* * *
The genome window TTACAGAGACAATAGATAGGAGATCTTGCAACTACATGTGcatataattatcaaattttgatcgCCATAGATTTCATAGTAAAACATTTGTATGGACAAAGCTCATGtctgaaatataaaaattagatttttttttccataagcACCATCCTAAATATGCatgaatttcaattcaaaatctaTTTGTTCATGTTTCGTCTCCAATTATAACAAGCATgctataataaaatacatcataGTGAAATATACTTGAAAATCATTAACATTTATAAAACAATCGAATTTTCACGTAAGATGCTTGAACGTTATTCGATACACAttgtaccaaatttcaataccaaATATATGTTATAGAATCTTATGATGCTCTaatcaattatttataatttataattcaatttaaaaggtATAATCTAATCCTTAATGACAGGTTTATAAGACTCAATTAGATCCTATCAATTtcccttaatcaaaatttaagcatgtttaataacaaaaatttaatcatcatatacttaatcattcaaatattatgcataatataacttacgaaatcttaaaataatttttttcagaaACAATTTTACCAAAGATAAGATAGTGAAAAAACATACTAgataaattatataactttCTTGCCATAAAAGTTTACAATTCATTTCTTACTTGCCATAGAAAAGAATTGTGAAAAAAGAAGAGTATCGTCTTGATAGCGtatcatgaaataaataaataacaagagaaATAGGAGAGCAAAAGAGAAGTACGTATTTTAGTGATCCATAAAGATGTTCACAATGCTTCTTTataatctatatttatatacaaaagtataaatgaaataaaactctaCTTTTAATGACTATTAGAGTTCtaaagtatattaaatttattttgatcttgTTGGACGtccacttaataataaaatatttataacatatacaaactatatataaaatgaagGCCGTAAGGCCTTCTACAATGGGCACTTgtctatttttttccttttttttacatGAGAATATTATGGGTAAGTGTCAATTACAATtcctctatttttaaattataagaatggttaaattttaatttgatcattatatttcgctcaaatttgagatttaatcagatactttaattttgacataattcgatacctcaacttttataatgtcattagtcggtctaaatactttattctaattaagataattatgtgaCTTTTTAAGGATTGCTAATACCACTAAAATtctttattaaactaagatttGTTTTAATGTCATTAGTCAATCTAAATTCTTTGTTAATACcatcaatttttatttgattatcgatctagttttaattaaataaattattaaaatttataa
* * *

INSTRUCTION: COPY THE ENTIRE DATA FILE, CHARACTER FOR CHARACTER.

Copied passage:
The genome window TTACAGAGACAATAGATAGGAGATCTTGCAACTACATGTGcatataattatcaaattttgatcgCCATAGATTTCATAGTAAAACATTTGTATGGACAAAGCTCATGtctgaaatataaaaattagatttttttttccataagcACCATCCTAAATATGCatgaatttcaattcaaaatctaTTTGTTCATGTTTCGTCTCCAATTATAACAAGCATgctataataaaatacatcataGTGAAATATACTTGAAAATCATTAACATTTATAAAACAATCGAATTTTCACGTAAGATGCTTGAACGTTATTCGATACACAttgtaccaaatttcaataccaaATATATGTTATAGAATCTTATGATGCTCTaatcaattatttataatttataattcaatttaaaaggtATAATCTAATCCTTAATGACAGGTTTATAAGACTCAATTAGATCCTATCAATTtcccttaatcaaaatttaagcatgtttaataacaaaaatttaatcatcatatacttaatcattcaaatattatgcataatataacttacgaaatcttaaaataatttttttcagaaACAATTTTACCAAAGATAAGATAGTGAAAAAACATACTAgataaattatataactttCTTGCCATAAAAGTTTACAATTCATTTCTTACTTGCCATAGAAAAGAATTGTGAAAAAAGAAGAGTATCGTCTTGATAGCGtatcatgaaataaataaataacaagagaaATAGGAGAGCAAAAGAGAAGTACGTATTTTAGTGATCCATAAAGATGTTCACAATGCTTCTTTataatctatatttatatacaaaagtataaatgaaataaaactctaCTTTTAATGACTATTAGAGTTCtaaagtatattaaatttattttgatcttgTTGGACGtccacttaataataaaatatttataacatatacaaactatatataaaatgaagGCCGTAAGGCCTTCTACAATGGGCACTTgtctatttttttccttttttttacatGAGAATATTATGGGTAAGTGTCAATTACAATtcctctatttttaaattataagaatggttaaattttaatttgatcattatatttcgctcaaatttgagatttaatcagatactttaattttgacataattcgatacctcaacttttataatgtcattagtcggtctaaatactttattctaattaagataattatgtgaCTTTTTAAGGATTGCTAATACCACTAAAATtctttattaaactaagatttGTTTTAATGTCATTAGTCAATCTAAATTCTTTGTTAATACcatcaatttttatttgattatcgatctagttttaattaaataaattattaaaatttataa